The Harvard School of Public Health’s recent study on dietary intake bares a startling truth about reproductive health — women who consume more dietary saturated fats have far fewer mature oocytes to collect for an in vitro fertilization (IVF) procedure.
Conducted with funding from the U.S. National Institutes of Health, the study examined the effect of dietary fat (classified as total, saturated, monounsaturated, polyunsaturated, omega 6, omega 3 and trans) on an array of preclinical and clinical outcomes for women participating in the IVF process. Polyunsaturated fats were noted to have an inverse relationship with embryo quality, and women who consumed more total fat had fewer metaphase II oocytes retrieved when compared to subjects who did not consume a great deal of fat.
The report was conducted among 147 women undergoing the fertility treatment at the Massachusetts General Hospital Fertility Center. Researchers performed a number of preclinical inspections on each of the subjects in the arenas of oocyte development, fertilization, embryo quality and cleavage rate. All women who submitted to an embryo transfer had their statuses recorded in the clinical realms of pregnancy and live birth as well. Participants were divvied into tertiles outlying their of fat intake and the results were controlled for different sources of energy, infertility diagnosis, ovarian stimulation protocol, body mass index and positions on smoking.
In a presentation July 3 during the annual meeting of the European Society of Human Reproduction and Embryology, Jorge Chavarro, MD, assistant professor of nutrition and epidemiology at Harvard School of Public Health, spoke of the results as inciting little astonishment.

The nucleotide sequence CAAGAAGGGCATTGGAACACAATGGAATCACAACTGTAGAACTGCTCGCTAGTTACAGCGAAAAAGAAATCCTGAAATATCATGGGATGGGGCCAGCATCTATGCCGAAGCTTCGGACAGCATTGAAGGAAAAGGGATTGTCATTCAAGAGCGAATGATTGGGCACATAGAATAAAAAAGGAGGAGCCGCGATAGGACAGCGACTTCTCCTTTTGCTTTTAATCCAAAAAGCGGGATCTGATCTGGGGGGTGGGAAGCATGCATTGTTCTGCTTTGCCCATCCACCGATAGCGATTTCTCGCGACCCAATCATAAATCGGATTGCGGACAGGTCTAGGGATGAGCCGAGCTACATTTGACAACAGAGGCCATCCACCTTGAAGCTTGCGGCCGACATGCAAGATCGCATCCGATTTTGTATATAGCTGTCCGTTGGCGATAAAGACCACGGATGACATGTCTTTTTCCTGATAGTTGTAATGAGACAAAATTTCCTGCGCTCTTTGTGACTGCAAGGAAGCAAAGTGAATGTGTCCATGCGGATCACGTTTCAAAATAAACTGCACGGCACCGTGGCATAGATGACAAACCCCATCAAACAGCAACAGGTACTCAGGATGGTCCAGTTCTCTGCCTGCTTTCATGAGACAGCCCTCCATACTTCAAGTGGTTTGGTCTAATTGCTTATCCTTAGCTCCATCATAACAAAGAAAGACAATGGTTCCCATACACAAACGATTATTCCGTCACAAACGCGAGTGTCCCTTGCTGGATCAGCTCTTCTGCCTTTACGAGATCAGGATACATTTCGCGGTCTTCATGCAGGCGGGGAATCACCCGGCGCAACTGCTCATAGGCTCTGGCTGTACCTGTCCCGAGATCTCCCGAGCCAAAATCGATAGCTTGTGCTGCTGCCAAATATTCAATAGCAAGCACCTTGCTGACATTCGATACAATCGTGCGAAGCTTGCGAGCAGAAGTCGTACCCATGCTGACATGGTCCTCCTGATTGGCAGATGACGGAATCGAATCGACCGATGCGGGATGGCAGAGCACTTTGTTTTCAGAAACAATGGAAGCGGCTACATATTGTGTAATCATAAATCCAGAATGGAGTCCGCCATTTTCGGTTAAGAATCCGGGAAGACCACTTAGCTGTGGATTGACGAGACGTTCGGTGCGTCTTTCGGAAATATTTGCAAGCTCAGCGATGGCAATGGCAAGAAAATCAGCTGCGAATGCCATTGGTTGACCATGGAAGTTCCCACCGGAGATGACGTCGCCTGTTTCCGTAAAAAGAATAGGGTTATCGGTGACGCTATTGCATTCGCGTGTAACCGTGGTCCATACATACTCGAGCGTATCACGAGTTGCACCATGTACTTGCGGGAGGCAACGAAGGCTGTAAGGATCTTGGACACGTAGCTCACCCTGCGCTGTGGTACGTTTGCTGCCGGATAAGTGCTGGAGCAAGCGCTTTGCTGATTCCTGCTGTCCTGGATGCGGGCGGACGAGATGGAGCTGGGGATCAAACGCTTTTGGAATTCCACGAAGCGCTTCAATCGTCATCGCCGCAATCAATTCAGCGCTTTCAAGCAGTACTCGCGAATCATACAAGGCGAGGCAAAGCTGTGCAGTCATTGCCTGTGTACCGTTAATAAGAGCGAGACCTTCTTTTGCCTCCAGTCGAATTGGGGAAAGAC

"We were not entirely surprised that different types of fat were associated with different outcomes," he said. "One advantage of assisted reproduction as a model for the study of human fertility is that it allows the examination of factors possibly related to interactions between the embryo and the endometrium independently of other factors related to early embryo development or ovarian response to stimulation.”
Given the troubled history existent between dietary fat intake and reproductive health — high levels of trans-fat intake had long been linked to ovulation infertility and miscarriage, and saturated fats were recognized as instigators for lower sperm concentrations — most experts assumed that fertility treatment would generate similar findings despite the lack of research conducted on the matter. In his closing statements, Chavarro spoke of the need for more research to help further finalize a recommendation regimen for IVF patients.
"While these results are interesting, this is the first time to our knowledge that dietary fats have been linked to treatment outcome in IVF. So it is important that our results are replicated in other studies before making strong recommendations about fat intake to women having infertility treatment."